Red Hong Yi shares with us her journey to success, which includes the use of chopsticks, basketballs, coffee stains and most importantly, YouTube.

Following our highlights on talents in different fields of art including the Queen of Jazz Pop, Dato’ Sheila Majid, we take a turn to look at a new form of creativity, where painters no longer paint with brushes. Who better to talk to about this form of new art than Red Hong Yi, an artist who has risen to the top with her innovative craftsmanship?

The Malaysian born and Shanghai based artist Hong Yi, or more commonly known as Red (derived from her Chinese name ‘Hong’), never thought she would see the day, where art enthusiasts around the world covet her art. As one who started off as an architect working in one of the most prestigious firms in Shanghai, her creation of art had always been limited to the weekends.

Hong Yi says, “I've always loved art and design but never thought I'd really be able to turn it into a career. So of all the career options in design, the safest and most stable one seemed to be architecture, so I chose that path.”

But that did not deter her from making the most out of her artsy weekends. During these period, she always made it a point to document her endeavours through photography and this had slowly and unknowingly lead to her breakout to the international stage.


So, she decided to create something fun and unique that sets her apart from from everyone else. The thought led to using unconventional materials that relates to the subject she is painting.One of her first pieces was a portrait of internationally renowned artist Ai Wei Wei, which was created using 7 kilograms of sunflower seeds in an obscure back alley of Shanghai.

Hong Yi explains, "It was my first 'brushless' project that I made as a tribute to his porcelain sunflower seeds installation."

When she created the sunflower seed portrait, she had attracted much attention among the locals in the area and that had slowly built up to something bigger when she decided to share her work to the world via social media.

In January 2012, she uploaded a short video that showed her entire work process to YouTube. That particular piece was a portrait of iconic Asian basketball player Yao Ming where she painted with a basketball instead of a brush and it had shot her to international fame. Since then, the video has garnered over 1 million views and has been shared across multiple media platforms across the globe from blogs, newspapers to magazines and social media.

Hong Yi says, “With the extensive use of social media, I think we have entered the connection economy where we're able to share our art directly to people all over the world and not limit ourselves to a specific location and demographic.”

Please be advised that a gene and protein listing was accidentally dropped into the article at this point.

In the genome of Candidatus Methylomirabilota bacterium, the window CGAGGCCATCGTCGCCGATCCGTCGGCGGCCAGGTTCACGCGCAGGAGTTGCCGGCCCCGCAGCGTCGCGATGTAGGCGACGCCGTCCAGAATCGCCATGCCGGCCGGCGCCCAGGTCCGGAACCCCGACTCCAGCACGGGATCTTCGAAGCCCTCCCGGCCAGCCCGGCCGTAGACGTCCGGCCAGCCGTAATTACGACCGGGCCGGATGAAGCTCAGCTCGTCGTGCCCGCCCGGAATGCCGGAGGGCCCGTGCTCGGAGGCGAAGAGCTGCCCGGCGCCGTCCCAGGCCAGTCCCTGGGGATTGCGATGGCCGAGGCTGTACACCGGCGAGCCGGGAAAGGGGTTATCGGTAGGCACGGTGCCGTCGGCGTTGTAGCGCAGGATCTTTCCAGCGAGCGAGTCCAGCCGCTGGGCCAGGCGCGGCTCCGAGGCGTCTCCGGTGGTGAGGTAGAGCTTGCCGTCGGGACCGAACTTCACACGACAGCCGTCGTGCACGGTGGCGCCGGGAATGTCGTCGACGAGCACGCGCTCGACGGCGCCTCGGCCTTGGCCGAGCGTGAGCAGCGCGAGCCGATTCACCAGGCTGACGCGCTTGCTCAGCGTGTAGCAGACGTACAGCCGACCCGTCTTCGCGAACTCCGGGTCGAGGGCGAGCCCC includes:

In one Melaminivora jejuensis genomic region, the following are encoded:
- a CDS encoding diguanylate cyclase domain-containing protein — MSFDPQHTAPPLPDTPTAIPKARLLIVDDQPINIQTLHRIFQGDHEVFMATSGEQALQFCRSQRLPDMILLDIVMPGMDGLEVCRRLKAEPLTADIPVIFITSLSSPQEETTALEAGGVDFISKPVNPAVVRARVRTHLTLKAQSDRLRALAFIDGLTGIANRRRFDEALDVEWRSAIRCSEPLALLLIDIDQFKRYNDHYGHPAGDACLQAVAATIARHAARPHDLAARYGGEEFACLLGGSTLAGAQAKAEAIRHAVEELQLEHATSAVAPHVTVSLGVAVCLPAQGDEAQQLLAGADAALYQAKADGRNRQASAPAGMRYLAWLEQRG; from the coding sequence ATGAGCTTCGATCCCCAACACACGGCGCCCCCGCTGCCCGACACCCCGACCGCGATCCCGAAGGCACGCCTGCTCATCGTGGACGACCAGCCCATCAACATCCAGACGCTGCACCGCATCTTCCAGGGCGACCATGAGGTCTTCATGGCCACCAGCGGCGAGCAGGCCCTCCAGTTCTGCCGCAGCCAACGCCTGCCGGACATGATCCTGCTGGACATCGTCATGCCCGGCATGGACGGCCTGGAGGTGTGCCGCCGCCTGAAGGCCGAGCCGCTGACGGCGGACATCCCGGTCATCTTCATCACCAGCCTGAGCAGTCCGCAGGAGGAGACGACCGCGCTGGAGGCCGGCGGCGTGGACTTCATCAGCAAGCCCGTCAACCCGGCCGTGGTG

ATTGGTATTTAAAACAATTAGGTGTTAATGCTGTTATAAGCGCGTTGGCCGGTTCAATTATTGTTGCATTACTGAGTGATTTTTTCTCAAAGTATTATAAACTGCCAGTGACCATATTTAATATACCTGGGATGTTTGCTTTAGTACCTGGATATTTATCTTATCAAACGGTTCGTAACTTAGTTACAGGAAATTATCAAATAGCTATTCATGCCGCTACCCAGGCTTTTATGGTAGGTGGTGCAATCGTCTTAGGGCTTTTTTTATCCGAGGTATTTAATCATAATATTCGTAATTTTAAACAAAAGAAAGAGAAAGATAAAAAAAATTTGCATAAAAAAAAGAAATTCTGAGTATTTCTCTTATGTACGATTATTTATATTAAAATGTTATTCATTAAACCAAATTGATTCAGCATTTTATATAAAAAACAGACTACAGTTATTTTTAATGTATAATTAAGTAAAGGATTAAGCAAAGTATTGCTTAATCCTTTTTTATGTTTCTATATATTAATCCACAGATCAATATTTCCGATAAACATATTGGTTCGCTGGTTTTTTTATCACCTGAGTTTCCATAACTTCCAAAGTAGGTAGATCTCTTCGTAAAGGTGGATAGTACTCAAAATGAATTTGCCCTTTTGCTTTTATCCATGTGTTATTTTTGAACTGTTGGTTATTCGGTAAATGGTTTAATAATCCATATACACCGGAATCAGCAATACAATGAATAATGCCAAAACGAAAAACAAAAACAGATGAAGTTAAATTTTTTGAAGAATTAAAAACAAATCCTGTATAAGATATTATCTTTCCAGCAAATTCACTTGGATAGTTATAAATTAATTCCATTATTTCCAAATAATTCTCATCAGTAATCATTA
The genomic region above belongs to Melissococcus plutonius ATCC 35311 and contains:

She continues, “I believe that artists are able to work independently today through connecting with their 'audience' and I love that.”

Now, she has opened up a studio in Shanghai for her operations with a small production team, while maintaining her job as an architect.

Through her Instagram account (@redhongyi), Facebook and website, Hong Yi has managed to showcase her work to the four corners of the world and garnered a list of collaborations with iconic personalities and gallery curators.

One of her latest feat is the collaboration with world-renowned Hollywood actor Jackie Chan. In the course of 1.5 months and up to 12 hours a day (totaling up to 540 hours), Hong Yi created a masterpiece by stringing 64 thousand wooden chopsticks and hanging them on a metal frame to create a portrait of Jackie Chan to mark his 60th birthday.

Hong Yi says, “It is, by far, my favourite piece of art. I’d love to see it again in person but Jackie owns it now!”

As an artist, Hong Yi is never one who sits and waits for inspiration to come to her. She is always actively searching and creating pieces no matter where she is. If there is no time or space to create her larger works, she dabbles into smaller art forms that she shares with her fans via social media. Some of the most noted works on her Instagram include pieces made with food, makeup and flowers.

Hong Yi says, “I believe the more you give the more you receive. I do not want to play the 'exclusivity' game. I love my supporters and fans and I'm where I'm at because of them.”

With that strong belief, she continues to aim higher and create better works to inspire her fans and hopefully a new generation of creative artist that can break down the conventions of traditional art, just like herself.

When we ask her about her take in art and life, Hong Yi says, “Life is art. Art is work. Work is art. Art is fun. Fun is art.”


(Photos courtesy of Red Hong Yi)

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